A two-day conference has begun in the capital to discuss ways of best promoting sustainable development of blue economy among the nations bordering Indian Ocean.
Indian Ocean Rim Association (IORA) -- an inter-governmental organisation –organised the event at a hotel in the capital on Wednesday.
Prime Minister Sheikh Hasina will inaugurate the third ministerial conference titled “Promoting Sustainable Blue Economy -- making the best use of opportunities from the Indian Ocean” of IORA today (Thursday).
It will conclude with adaptation of Dhaka Declaration which is expected to give a future guideline on opportunities in the area of blue economy in a sustainable way through enhancing regional cooperation.
Rear admiral (retd) Khurshed Alam, secretary (marine affairs unit) at foreign ministry, said “It took us 40 years to establish our rights over the maritime territory. It will take some more time to get the benefit.”
A relatively new term globally, blue economy has been in talks in Bangladesh since the settlement of maritime disputes with Myanmar and India that widened Bangladesh’s access to the waters of the Bay of Bengal. Bangladesh has gained the right to fish and explore resources within 118,813 square kilometres of the Bay of Bengal.
Apart from highlighting the government’s focus on blue economy on several occasions at home, Prime Minister Sheikh Hasina raised the issue in international forums, including the IORA summit in Jakarta in March 2017.
The fisheries ministry in a research paper in 2015 stressed the need for ocean mapping and research to explore and exploit marine fisheries resources sustainably. It called for a comprehensive policy and an ‘ocean act’ to create a legal framework to secure the marine resource potential, which is yet to see light.
A 25-member high-powered committee was formed to prepare a comprehensive plan on blue economy. The committee has however had no headway in this regard.
A small administrative cell called ‘Blue Economy Cell’ was created under the Energy and Mineral Resources Division of the Ministry of Power, Energy and Mineral Resources in January 2017. However, the activities of the cell remained confined to holding occasional meetings.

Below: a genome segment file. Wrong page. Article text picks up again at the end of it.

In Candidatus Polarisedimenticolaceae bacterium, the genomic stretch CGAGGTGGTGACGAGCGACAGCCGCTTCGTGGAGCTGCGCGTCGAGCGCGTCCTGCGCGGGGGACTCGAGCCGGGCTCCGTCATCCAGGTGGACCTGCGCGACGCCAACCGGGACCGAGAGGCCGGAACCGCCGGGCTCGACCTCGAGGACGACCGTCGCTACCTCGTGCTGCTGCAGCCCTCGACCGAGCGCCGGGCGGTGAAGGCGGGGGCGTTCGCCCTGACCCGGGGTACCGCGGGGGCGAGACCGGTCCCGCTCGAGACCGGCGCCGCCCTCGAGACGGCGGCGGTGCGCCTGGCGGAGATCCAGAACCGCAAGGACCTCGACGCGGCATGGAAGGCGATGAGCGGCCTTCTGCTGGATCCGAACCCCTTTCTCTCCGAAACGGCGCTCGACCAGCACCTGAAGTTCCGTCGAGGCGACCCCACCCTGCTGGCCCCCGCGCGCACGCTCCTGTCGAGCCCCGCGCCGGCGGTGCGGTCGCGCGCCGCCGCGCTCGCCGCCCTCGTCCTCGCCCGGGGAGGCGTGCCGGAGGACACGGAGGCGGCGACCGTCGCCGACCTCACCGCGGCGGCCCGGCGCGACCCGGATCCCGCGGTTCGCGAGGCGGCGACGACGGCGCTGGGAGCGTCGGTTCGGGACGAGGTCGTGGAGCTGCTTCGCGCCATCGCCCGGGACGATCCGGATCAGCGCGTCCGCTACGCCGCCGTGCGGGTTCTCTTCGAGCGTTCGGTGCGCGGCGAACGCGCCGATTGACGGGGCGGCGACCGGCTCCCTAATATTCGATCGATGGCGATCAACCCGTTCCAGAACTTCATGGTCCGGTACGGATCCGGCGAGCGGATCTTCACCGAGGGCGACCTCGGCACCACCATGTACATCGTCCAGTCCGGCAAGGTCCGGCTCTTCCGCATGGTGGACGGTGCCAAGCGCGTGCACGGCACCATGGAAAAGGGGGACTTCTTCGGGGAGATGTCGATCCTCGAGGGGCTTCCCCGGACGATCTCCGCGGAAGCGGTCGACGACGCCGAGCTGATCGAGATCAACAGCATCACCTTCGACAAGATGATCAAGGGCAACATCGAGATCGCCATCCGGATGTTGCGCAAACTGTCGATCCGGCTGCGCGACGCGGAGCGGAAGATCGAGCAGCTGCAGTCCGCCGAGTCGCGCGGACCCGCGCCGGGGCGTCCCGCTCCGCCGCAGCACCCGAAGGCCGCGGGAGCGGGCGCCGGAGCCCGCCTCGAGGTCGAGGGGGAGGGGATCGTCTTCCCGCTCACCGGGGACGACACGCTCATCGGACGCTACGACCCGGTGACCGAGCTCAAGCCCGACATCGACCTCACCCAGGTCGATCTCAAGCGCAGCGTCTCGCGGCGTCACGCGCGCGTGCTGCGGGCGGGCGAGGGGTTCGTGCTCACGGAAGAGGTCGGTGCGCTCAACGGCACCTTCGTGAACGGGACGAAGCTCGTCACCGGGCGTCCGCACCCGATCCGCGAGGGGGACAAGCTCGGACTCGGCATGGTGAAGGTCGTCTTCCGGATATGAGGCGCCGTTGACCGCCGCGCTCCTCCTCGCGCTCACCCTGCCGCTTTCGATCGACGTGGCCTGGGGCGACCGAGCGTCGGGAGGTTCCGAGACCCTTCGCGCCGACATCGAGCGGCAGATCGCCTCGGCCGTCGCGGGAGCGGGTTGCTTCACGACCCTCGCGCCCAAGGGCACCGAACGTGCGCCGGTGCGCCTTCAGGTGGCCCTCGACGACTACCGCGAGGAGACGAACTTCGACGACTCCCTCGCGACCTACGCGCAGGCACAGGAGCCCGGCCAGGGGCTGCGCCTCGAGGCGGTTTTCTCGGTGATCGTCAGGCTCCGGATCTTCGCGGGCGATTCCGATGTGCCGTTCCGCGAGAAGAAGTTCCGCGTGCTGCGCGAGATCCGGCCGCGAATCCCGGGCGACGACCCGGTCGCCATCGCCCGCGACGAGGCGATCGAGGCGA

In February this year, the Ministry of Fisheries and Livestock and the Food and Agriculture Organisation of the United Nations jointly organised ‘Bangladesh Blue Economy Dialogue on Fisheries and Mariculture’ in the capital where analysts mentioned that gross value addition of ocean economy of Bangladesh was $6.2 billion in 2014-15 fiscal year.
Speaking at that event, Khurshed Alam, had said potentials of marine fishery, deep sea fishing of tuna, mining, shipping and energy exploration still remained untapped.
He said Bangladesh has the right to fish and explore resources within 118,813 square kilometres of the Bay of Bengal but the country is yet to tap the opportunity as mechanised boats and industrial trawlers can catch fish up to 70 kilometres from the shoreline, out of the total of 660 kilometres available. The rest of the area remains untapped.
Talking to The Business Standard yesterday, he regretted that not a single trawler came until now.
Khurshed Alam requested the country’s private sector, especially the leading business entities, to come forward and invest in exploring the blue economy.
The blue economy is one of the priority sectors of the government and it has taken a $240 million project, with financing from the World Bank, for sustainable development of coastal and marine fisheries.